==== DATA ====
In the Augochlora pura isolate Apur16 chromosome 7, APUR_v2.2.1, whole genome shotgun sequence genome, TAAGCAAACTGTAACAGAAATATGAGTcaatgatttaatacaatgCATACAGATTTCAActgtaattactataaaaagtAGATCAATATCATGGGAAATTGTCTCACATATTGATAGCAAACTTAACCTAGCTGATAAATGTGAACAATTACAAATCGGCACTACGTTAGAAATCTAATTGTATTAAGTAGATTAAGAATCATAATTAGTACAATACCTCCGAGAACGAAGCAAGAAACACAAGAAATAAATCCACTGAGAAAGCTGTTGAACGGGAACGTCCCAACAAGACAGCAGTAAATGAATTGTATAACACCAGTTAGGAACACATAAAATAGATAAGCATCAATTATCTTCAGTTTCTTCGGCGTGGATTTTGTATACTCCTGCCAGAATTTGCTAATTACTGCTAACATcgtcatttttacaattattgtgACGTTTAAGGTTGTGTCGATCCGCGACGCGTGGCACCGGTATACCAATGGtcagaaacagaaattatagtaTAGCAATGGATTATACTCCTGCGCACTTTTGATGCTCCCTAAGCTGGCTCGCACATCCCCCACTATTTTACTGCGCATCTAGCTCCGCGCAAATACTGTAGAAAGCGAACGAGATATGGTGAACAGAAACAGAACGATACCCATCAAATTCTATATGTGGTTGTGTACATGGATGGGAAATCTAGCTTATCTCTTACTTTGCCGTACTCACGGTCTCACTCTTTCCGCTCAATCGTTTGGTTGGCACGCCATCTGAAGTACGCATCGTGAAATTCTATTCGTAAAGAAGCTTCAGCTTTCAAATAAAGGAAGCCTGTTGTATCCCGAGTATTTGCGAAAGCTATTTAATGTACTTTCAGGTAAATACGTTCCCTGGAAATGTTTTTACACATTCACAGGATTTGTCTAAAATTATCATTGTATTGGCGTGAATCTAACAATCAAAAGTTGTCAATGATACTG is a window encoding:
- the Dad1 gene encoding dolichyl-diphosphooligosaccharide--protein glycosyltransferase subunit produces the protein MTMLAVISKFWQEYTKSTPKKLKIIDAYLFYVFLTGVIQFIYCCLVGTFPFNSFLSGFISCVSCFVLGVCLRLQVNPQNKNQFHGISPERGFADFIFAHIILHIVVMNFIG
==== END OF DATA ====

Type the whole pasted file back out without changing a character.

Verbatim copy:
In the Augochlora pura isolate Apur16 chromosome 7, APUR_v2.2.1, whole genome shotgun sequence genome, TAAGCAAACTGTAACAGAAATATGAGTcaatgatttaatacaatgCATACAGATTTCAActgtaattactataaaaagtAGATCAATATCATGGGAAATTGTCTCACATATTGATAGCAAACTTAACCTAGCTGATAAATGTGAACAATTACAAATCGGCACTACGTTAGAAATCTAATTGTATTAAGTAGATTAAGAATCATAATTAGTACAATACCTCCGAGAACGAAGCAAGAAACACAAGAAATAAATCCACTGAGAAAGCTGTTGAACGGGAACGTCCCAACAAGACAGCAGTAAATGAATTGTATAACACCAGTTAGGAACACATAAAATAGATAAGCATCAATTATCTTCAGTTTCTTCGGCGTGGATTTTGTATACTCCTGCCAGAATTTGCTAATTACTGCTAACATcgtcatttttacaattattgtgACGTTTAAGGTTGTGTCGATCCGCGACGCGTGGCACCGGTATACCAATGGtcagaaacagaaattatagtaTAGCAATGGATTATACTCCTGCGCACTTTTGATGCTCCCTAAGCTGGCTCGCACATCCCCCACTATTTTACTGCGCATCTAGCTCCGCGCAAATACTGTAGAAAGCGAACGAGATATGGTGAACAGAAACAGAACGATACCCATCAAATTCTATATGTGGTTGTGTACATGGATGGGAAATCTAGCTTATCTCTTACTTTGCCGTACTCACGGTCTCACTCTTTCCGCTCAATCGTTTGGTTGGCACGCCATCTGAAGTACGCATCGTGAAATTCTATTCGTAAAGAAGCTTCAGCTTTCAAATAAAGGAAGCCTGTTGTATCCCGAGTATTTGCGAAAGCTATTTAATGTACTTTCAGGTAAATACGTTCCCTGGAAATGTTTTTACACATTCACAGGATTTGTCTAAAATTATCATTGTATTGGCGTGAATCTAACAATCAAAAGTTGTCAATGATACTG is a window encoding:
- the Dad1 gene encoding dolichyl-diphosphooligosaccharide--protein glycosyltransferase subunit produces the protein MTMLAVISKFWQEYTKSTPKKLKIIDAYLFYVFLTGVIQFIYCCLVGTFPFNSFLSGFISCVSCFVLGVCLRLQVNPQNKNQFHGISPERGFADFIFAHIILHIVVMNFIG